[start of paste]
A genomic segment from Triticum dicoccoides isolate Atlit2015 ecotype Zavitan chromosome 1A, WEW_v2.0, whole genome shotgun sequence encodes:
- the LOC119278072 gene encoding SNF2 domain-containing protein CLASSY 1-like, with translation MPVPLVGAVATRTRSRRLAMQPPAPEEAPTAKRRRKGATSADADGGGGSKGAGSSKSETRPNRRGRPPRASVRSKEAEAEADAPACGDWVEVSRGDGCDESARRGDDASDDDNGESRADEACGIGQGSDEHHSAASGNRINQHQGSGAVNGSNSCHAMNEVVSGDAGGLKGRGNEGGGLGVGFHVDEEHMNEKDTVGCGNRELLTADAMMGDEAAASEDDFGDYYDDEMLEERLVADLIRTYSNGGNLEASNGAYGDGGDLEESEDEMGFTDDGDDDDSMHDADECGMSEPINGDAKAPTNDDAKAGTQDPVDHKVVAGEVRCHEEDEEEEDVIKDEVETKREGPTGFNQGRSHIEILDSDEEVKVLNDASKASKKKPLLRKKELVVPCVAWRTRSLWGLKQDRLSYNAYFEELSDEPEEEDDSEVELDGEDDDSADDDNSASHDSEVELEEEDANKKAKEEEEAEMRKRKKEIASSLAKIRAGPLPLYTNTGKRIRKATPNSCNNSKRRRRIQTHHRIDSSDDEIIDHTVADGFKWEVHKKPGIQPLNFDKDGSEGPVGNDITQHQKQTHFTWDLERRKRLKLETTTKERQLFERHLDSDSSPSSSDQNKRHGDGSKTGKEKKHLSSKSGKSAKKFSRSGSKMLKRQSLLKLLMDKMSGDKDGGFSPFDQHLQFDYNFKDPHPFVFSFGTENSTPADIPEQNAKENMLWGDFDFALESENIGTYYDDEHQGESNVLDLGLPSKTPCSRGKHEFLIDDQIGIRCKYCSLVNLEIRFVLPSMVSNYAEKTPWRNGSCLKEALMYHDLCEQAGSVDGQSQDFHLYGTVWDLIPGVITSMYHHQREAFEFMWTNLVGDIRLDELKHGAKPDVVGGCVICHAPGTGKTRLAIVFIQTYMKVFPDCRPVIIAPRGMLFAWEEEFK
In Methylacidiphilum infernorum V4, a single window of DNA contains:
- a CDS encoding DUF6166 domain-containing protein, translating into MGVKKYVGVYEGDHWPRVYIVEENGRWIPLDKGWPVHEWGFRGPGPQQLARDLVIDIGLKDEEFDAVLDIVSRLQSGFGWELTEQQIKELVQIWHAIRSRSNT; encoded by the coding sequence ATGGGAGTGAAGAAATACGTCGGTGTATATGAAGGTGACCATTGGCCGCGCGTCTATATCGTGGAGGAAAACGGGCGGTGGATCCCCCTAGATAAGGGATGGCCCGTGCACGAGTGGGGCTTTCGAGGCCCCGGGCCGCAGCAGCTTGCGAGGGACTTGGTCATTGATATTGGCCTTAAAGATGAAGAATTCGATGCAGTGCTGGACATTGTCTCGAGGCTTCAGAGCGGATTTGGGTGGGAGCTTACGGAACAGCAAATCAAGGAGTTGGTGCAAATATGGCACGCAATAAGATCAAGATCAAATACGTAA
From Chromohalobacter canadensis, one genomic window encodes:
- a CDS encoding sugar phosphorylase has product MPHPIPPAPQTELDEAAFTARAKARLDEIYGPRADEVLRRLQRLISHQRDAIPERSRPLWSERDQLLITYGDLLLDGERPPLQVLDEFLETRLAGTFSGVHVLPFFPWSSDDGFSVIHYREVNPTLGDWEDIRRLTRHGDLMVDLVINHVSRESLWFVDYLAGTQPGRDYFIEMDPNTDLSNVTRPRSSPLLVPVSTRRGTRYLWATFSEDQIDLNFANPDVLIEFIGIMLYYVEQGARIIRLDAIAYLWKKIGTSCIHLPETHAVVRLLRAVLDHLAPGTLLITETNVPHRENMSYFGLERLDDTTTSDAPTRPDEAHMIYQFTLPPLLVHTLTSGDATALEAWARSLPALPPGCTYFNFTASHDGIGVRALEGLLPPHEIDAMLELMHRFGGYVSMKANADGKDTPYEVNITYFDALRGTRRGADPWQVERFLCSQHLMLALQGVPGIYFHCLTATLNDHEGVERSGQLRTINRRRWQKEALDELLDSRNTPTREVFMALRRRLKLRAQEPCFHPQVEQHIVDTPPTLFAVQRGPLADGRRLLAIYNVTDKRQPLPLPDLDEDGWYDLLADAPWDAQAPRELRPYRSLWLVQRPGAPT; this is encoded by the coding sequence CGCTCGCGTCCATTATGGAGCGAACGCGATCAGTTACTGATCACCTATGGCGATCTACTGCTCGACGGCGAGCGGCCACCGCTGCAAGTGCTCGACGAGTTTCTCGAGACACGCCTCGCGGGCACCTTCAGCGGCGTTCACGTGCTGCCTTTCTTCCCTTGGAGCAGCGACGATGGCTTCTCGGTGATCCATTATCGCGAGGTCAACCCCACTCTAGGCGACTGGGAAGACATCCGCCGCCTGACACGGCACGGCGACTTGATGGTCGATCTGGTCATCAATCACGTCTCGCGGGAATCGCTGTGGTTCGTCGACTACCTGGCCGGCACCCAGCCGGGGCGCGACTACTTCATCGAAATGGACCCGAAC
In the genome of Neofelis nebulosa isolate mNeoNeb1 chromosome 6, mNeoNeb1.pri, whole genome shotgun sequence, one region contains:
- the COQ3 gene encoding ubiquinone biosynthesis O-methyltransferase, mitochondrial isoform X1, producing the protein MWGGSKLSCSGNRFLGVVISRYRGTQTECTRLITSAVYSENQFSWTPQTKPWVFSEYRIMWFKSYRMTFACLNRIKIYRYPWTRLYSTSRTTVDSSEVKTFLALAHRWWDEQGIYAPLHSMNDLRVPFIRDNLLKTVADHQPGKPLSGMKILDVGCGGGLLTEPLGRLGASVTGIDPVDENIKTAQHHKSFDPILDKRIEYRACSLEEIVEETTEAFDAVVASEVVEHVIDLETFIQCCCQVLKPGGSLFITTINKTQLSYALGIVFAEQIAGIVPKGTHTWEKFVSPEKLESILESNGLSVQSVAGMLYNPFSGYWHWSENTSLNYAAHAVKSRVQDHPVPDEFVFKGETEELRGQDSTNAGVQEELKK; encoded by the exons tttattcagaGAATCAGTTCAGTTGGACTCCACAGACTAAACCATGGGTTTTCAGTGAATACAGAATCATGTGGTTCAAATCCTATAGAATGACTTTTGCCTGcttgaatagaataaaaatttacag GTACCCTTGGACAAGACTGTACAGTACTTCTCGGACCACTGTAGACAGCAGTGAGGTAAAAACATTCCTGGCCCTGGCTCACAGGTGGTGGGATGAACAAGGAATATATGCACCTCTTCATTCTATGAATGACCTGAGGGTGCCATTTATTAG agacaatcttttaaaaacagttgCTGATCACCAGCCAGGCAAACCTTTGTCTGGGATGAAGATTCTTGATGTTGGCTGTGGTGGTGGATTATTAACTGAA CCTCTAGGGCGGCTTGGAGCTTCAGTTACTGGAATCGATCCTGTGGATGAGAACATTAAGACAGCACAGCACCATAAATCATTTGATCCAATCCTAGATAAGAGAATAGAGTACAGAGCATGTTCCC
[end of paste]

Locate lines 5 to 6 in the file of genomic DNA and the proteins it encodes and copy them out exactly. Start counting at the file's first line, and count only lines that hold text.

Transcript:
From Chromohalobacter canadensis, one genomic window encodes:
- a CDS encoding sugar phosphorylase has product MPHPIPPAPQTELDEAAFTARAKARLDEIYGPRADEVLRRLQRLISHQRDAIPERSRPLWSERDQLLITYGDLLLDGERPPLQVLDEFLETRLAGTFSGVHVLPFFPWSSDDGFSVIHYREVNPTLGDWEDIRRLTRHGDLMVDLVINHVSRESLWFVDYLAGTQPGRDYFIEMDPNTDLSNVTRPRSSPLLVPVSTRRGTRYLWATFSEDQIDLNFANPDVLIEFIGIMLYYVEQGARIIRLDAIAYLWKKIGTSCIHLPETHAVVRLLRAVLDHLAPGTLLITETNVPHRENMSYFGLERLDDTTTSDAPTRPDEAHMIYQFTLPPLLVHTLTSGDATALEAWARSLPALPPGCTYFNFTASHDGIGVRALEGLLPPHEIDAMLELMHRFGGYVSMKANADGKDTPYEVNITYFDALRGTRRGADPWQVERFLCSQHLMLALQGVPGIYFHCLTATLNDHEGVERSGQLRTINRRRWQKEALDELLDSRNTPTREVFMALRRRLKLRAQEPCFHPQVEQHIVDTPPTLFAVQRGPLADGRRLLAIYNVTDKRQPLPLPDLDEDGWYDLLADAPWDAQAPRELRPYRSLWLVQRPGAPT; this is encoded by the coding sequence CGCTCGCGTCCATTATGGAGCGAACGCGATCAGTTACTGATCACCTATGGCGATCTACTGCTCGACGGCGAGCGGCCACCGCTGCAAGTGCTCGACGAGTTTCTCGAGACACGCCTCGCGGGCACCTTCAGCGGCGTTCACGTGCTGCCTTTCTTCCCTTGGAGCAGCGACGATGGCTTCTCGGTGATCCATTATCGCGAGGTCAACCCCACTCTAGGCGACTGGGAAGACATCCGCCGCCTGACACGGCACGGCGACTTGATGGTCGATCTGGTCATCAATCACGTCTCGCGGGAATCGCTGTGGTTCGTCGACTACCTGGCCGGCACCCAGCCGGGGCGCGACTACTTCATCGAAATGGACCCGAAC